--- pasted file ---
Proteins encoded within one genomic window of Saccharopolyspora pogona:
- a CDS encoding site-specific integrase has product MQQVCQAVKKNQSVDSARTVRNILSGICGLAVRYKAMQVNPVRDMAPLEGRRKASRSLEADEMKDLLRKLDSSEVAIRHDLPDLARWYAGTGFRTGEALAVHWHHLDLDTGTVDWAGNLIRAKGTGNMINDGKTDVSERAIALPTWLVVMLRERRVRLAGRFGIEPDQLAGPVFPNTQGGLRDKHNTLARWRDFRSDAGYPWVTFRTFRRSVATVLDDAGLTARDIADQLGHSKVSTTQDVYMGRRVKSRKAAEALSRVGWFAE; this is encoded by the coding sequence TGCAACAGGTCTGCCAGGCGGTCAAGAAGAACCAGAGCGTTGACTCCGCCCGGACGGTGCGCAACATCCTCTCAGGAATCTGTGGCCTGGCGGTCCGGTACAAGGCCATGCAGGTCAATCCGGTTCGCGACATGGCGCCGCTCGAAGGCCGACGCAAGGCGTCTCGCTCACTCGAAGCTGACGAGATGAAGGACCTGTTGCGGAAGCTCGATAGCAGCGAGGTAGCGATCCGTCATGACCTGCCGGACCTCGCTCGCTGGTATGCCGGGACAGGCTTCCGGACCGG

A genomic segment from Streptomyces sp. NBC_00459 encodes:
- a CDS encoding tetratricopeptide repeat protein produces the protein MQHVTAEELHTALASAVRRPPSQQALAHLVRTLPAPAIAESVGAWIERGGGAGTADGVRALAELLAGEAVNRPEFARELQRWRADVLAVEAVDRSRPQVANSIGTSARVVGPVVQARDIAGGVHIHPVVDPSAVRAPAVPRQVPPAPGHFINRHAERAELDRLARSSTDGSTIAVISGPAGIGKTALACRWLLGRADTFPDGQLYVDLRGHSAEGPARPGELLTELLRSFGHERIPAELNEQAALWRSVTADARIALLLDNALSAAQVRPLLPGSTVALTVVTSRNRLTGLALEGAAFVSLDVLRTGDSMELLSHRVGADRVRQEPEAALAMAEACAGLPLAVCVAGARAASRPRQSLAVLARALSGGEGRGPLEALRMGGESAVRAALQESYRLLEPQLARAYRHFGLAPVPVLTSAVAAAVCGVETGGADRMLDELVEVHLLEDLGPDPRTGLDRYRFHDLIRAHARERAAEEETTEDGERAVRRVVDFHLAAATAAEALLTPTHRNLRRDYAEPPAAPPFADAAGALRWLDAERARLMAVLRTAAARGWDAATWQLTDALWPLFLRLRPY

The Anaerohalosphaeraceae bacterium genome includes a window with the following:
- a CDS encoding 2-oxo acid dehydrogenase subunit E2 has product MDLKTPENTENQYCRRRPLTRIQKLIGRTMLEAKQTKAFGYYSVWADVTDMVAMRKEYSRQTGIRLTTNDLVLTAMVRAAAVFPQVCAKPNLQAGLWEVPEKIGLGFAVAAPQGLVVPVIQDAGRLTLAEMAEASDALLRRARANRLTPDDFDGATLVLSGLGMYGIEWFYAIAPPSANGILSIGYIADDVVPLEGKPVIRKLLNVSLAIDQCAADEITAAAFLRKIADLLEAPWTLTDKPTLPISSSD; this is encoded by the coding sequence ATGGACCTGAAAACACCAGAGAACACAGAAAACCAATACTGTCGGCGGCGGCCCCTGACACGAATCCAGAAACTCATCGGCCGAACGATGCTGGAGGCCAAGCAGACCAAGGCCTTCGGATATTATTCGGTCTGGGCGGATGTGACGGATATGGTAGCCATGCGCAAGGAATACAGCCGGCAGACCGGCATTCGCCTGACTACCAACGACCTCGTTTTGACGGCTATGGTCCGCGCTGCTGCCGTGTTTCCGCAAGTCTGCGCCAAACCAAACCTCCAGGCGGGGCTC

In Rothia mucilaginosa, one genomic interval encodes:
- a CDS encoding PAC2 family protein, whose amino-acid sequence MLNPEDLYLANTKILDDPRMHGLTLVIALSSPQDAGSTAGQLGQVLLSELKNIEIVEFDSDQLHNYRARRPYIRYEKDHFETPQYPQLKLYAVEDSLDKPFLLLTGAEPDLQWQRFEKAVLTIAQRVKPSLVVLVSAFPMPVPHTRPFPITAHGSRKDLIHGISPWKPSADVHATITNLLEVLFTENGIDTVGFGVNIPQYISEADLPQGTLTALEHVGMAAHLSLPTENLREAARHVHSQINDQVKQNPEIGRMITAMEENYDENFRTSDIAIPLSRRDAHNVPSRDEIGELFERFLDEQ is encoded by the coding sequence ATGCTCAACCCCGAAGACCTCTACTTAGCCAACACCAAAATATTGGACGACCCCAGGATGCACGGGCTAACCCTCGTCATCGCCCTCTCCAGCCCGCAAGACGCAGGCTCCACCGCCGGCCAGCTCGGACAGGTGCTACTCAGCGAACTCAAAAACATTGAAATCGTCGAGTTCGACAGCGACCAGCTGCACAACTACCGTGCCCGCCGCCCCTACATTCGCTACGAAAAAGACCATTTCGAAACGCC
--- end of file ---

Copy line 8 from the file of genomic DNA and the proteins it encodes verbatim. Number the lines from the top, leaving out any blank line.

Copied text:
- a CDS encoding PAC2 family protein, whose amino-acid sequence MLNPEDLYLANTKILDDPRMHGLTLVIALSSPQDAGSTAGQLGQVLLSELKNIEIVEFDSDQLHNYRARRPYIRYEKDHFETPQYPQLKLYAVEDSLDKPFLLLTGAEPDLQWQRFEKAVLTIAQRVKPSLVVLVSAFPMPVPHTRPFPITAHGSRKDLIHGISPWKPSADVHATITNLLEVLFTENGIDTVGFGVNIPQYISEADLPQGTLTALEHVGMAAHLSLPTENLREAARHVHSQINDQVKQNPEIGRMITAMEENYDENFRTSDIAIPLSRRDAHNVPSRDEIGELFERFLDEQ is encoded by the coding sequence ATGCTCAACCCCGAAGACCTCTACTTAGCCAACACCAAAATATTGGACGACCCCAGGATGCACGGGCTAACCCTCGTCATCGCCCTCTCCAGCCCGCAAGACGCAGGCTCCACCGCCGGCCAGCTCGGACAGGTGCTACTCAGCGAACTCAAAAACATTGAAATCGTCGAGTTCGACAGCGACCAGCTGCACAACTACCGTGCCCGCCGCCCCTACATTCGCTACGAAAAAGACCATTTCGAAACGCC